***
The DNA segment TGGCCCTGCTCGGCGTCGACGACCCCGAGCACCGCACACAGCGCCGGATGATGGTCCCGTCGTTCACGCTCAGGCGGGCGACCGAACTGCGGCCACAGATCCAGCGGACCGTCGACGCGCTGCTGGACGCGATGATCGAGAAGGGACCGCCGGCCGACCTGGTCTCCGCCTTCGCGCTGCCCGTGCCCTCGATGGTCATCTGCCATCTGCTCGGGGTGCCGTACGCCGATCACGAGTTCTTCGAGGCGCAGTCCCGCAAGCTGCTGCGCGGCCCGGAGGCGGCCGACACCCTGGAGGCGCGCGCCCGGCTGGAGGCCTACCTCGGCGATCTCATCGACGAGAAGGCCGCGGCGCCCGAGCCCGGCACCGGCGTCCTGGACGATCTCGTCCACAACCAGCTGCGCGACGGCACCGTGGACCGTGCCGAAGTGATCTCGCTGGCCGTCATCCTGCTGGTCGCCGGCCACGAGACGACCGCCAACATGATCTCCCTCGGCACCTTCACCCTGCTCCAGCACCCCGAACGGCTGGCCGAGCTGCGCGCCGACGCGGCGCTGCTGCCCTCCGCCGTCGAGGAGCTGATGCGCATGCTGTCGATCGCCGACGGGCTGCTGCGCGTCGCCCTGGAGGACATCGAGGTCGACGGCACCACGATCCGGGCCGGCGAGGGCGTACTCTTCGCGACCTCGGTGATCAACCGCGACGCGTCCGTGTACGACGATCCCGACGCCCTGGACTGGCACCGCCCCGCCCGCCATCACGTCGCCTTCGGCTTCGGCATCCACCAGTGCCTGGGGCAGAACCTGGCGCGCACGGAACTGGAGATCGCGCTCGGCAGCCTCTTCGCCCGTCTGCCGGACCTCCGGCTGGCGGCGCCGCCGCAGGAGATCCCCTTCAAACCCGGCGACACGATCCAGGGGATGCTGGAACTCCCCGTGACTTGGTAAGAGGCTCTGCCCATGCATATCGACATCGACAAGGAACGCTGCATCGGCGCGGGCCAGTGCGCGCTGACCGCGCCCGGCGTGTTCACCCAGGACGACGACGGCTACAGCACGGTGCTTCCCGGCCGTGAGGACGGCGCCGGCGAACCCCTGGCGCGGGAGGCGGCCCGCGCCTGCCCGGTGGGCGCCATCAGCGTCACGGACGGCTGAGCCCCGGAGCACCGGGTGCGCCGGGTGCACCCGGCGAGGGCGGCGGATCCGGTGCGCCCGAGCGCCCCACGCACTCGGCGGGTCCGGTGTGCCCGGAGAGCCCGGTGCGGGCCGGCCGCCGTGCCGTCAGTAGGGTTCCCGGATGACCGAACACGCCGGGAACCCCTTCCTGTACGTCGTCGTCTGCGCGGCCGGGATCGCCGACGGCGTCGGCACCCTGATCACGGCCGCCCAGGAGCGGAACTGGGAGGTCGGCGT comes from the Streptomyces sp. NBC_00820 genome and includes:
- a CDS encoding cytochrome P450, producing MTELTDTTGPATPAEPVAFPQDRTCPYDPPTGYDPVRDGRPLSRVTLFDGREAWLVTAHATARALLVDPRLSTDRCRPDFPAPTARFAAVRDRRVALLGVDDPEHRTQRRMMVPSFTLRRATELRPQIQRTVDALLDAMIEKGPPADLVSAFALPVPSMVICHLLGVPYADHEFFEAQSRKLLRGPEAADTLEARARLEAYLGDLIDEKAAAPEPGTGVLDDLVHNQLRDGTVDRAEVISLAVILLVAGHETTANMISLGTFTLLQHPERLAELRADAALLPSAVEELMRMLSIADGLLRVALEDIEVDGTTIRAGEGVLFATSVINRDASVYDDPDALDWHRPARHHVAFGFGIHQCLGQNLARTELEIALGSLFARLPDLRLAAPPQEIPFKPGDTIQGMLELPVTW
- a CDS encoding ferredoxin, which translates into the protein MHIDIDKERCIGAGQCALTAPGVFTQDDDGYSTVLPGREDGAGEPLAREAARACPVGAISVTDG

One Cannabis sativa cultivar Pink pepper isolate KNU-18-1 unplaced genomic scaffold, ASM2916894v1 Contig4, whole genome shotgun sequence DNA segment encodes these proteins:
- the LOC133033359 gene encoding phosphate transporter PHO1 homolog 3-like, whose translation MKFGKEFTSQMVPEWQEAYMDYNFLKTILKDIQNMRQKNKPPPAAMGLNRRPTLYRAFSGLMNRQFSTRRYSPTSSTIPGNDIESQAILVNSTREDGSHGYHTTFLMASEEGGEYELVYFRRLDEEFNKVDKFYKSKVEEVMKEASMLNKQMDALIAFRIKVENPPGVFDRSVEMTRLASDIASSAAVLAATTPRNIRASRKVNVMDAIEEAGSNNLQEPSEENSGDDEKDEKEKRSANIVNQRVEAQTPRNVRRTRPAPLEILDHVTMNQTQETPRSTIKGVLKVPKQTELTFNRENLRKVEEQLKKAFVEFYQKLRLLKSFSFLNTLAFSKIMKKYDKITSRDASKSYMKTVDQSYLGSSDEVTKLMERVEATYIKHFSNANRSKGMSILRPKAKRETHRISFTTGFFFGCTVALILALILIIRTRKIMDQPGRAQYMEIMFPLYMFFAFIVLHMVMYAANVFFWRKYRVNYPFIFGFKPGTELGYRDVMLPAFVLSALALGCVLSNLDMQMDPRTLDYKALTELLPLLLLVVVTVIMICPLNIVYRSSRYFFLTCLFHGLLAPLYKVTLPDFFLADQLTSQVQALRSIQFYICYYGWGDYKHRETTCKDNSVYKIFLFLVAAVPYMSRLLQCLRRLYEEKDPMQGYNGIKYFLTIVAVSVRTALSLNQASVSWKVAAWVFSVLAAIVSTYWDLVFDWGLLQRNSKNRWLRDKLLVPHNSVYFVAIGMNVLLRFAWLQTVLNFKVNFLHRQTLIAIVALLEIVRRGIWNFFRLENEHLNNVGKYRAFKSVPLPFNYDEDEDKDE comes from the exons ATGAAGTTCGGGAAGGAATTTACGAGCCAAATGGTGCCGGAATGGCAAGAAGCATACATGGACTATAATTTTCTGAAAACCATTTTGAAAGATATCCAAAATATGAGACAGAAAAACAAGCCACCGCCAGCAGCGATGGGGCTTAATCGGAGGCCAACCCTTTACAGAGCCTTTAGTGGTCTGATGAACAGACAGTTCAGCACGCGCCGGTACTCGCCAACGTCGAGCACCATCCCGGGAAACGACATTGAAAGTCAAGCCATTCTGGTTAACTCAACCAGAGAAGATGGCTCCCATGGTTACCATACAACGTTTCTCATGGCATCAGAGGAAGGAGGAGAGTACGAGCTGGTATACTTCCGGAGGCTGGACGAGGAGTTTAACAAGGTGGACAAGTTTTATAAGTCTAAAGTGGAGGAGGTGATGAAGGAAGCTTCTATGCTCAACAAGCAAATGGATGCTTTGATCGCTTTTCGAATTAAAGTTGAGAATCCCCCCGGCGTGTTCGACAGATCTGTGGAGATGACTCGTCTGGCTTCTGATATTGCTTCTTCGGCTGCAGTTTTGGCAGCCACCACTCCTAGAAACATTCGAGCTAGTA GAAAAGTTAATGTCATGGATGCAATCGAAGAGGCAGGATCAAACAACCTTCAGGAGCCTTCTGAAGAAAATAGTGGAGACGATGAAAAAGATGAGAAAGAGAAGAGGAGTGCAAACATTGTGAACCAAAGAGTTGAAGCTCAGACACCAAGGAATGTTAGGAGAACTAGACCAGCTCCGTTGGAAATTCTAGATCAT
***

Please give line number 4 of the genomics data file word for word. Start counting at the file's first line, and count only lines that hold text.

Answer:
One Cannabis sativa cultivar Pink pepper isolate KNU-18-1 unplaced genomic scaffold, ASM2916894v1 Contig4, whole genome shotgun sequence DNA segment encodes these proteins: